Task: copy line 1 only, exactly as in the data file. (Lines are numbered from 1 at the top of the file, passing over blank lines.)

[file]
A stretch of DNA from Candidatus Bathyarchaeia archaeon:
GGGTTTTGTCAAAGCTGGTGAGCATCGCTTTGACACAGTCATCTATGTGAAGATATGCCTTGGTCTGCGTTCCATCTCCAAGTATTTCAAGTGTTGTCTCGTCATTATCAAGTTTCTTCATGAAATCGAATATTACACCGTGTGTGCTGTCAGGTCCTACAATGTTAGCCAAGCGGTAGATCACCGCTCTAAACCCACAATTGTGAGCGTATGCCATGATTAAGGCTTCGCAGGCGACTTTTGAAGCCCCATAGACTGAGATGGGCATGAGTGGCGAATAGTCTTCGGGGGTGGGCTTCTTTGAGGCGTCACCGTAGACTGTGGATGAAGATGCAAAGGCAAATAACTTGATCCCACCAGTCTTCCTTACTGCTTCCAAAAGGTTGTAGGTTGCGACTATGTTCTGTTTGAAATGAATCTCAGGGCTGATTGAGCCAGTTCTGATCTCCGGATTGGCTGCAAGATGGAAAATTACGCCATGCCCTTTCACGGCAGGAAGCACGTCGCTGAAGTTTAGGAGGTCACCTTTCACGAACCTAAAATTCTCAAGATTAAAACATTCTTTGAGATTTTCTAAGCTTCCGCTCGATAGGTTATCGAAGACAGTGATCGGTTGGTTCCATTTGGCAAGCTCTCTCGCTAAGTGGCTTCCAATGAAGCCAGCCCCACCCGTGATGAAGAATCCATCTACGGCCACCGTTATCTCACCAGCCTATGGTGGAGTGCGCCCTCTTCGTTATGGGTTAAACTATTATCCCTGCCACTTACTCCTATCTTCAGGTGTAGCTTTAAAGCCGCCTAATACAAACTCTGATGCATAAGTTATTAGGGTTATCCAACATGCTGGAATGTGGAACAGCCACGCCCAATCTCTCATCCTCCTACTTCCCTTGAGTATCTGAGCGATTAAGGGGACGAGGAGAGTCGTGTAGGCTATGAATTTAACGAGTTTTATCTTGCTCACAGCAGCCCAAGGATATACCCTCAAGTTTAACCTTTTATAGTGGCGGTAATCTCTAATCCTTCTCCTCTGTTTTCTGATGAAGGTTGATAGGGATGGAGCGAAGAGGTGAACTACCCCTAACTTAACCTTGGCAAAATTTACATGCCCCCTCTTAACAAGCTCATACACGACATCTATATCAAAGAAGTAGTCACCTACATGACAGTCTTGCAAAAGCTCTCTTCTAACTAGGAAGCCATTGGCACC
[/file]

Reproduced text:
A stretch of DNA from Candidatus Bathyarchaeia archaeon: